Much has been made in the media of Elvis Presley�s musical career and about his sad demise. However, what does not get much attention is his involvement with the martial arts, except for his custom made $1000 karate gis.

Elvis� interest in the martial arts began in 1958, when he witnessed a judo/jujitsu demonstration, shortly after his induction into the US army. His first karate instructor was a German Shotokan karate-ka, by the name of Juergen Seydel, who began teaching him while he was stationed in Germany. It is also known that around this time, Elvis trained with Vietnamese martial artists whilst on leave in Paris.

Back in his hometown of Memphis during 1960, Elvis qualified as a shodan whilst training under Hank Slemansky, a Chito-Ryu stylist. It was this same Slemansky who provided early training for Dan Inosanto, a prot�g� of Bruce Lee. The only other information we have about Elvis� interest in karate at this time, is that he spent many hours training with an ex army pal called Rex Mansfield. It would appear that whatever endeared Elvis to karate, also endeared him to others physically involved in its practise. Some of his closest friends were chosen for their enthusiasm for the martial arts.

Elvis could be given credit for exposing karate in films. During a fight scene in GI blues, made in 1960, he can be seen using karate techniques. The only other example of martial arts in celluloid prior to this was in a 1946 film titled �Blood on the sun�, where James Cagney used judo techniques to dispose of an opponent. Throughout Elvis� movie career during the 1960�s, all his films featured martial arts in the fight scenes, and although crude and unimaginative compared to the slick sophistication displayed in the Bruce Lee films of the 1970�s, they still captured attention.

Ed Parker, the pioneer of Kenpo karate, a style which incorporates a lot of dynamic self-defence techniques, was to have more influence on Elvis, than any other karate-ka during the early 1970�s. This transcended itself to his routines on stage, which accompanied his singing, sadly hideously parodied by Elvis impersonators today.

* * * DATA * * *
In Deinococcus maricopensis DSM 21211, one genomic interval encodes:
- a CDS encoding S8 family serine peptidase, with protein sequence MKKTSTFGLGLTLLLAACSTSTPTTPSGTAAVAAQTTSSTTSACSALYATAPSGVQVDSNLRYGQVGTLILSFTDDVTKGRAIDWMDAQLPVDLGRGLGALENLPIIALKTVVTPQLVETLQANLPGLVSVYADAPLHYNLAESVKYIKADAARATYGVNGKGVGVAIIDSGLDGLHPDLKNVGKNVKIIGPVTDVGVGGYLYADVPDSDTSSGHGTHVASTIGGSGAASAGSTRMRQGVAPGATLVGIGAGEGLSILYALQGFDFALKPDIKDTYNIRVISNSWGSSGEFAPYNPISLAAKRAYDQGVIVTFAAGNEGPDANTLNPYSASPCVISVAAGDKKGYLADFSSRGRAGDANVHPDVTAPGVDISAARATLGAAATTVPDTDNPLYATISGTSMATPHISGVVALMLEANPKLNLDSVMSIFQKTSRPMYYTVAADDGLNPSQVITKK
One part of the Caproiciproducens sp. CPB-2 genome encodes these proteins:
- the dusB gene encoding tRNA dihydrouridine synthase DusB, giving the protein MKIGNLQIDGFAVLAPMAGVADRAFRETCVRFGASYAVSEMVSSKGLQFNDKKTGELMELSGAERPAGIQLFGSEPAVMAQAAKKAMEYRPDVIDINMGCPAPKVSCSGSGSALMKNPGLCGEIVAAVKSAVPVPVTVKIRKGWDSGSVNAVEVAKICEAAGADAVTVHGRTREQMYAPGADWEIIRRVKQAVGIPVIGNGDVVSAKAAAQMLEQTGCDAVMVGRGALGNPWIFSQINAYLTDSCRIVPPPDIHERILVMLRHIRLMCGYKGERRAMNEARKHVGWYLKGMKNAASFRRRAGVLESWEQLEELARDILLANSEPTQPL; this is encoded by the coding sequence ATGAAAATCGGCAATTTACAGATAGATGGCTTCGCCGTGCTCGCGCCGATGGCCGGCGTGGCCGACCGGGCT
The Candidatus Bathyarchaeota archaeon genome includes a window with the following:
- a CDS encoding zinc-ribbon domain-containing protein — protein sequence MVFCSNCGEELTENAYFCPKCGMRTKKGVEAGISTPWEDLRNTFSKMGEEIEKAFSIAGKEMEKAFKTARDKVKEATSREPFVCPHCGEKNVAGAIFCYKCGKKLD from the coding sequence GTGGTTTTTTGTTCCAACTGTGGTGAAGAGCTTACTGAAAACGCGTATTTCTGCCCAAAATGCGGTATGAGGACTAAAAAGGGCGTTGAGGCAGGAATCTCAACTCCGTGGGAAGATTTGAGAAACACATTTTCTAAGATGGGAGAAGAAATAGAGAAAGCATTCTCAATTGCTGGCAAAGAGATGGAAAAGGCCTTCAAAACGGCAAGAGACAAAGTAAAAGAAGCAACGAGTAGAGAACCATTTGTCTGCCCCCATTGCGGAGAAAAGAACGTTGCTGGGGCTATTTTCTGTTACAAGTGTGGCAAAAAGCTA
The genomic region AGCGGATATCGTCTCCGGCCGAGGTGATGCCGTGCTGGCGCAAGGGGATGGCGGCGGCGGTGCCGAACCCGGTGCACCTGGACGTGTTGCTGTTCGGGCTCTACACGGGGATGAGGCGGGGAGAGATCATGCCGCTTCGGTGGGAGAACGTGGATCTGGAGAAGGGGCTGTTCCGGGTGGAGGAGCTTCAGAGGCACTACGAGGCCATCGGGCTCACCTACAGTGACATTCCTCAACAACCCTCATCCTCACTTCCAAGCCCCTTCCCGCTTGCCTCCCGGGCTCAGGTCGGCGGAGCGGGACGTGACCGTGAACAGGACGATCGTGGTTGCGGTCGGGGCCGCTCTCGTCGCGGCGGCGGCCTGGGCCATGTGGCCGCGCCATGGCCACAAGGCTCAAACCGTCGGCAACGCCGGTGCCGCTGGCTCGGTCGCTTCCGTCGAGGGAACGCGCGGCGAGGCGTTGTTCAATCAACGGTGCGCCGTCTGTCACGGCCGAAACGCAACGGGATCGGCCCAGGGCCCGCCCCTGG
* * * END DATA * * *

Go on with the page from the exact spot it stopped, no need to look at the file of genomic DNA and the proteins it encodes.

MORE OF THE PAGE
By 1975, Elvis had gained considerable weight. Prior to this during late 1974, he was filmed training at the Memphis Karate Institute, a club run by Bill �superfoot� Wallace, at that time the world middleweight karate champion. Elvis rarely allowed himself to be photographed whilst training. The resulting exposure was featured in and American publication called �People�. With its vast readership, this represented another substantial Presley endorsement for karate. In total about forty minutes of footage was filmed, of which only two minutes has been released. However, I have just discovered that it is now available on DVD in its entirety.

In the final years of his life, Elvis seesawed between states of excitement and depression. Two of his bodyguards recall karate sessions when Elvis would warm up, meditate (mokusu) and then sit around eating while the others trained. If only he�d trained at our dojo!

There is no doubt karate played a large part in Elvis� life. As a practising martial artist for some nineteen years, his fascination was hardly whimsical. He was a credible shodan who unselfishly used his money, power and influence to enhance the growth of karate. Sadly, his dedication went unsung during his lifetime.

With regard to Elvis� advanced 8th dan grade, this can be explained by virtue of his famed generosity.

The aforementioned Bill Wallace was Elvis� instructor in Memphis for a period during the early 1970�s. Wallace promoted Elvis to seventh degree black belt at the same time that he [Elvis], gave him a brand new Cadillac. The strange thing is that Wallace himself was a seventh degree black belt! Reportedly, Master Kang Rhee, a Korean tae kwon do instructor, who taught in Memphis, bestowed an honorary eighth degree rank on Elvis in 1974. Perhaps the fact that Elvis had given him a car too had nothing to do with it!

 

Tony Hetherington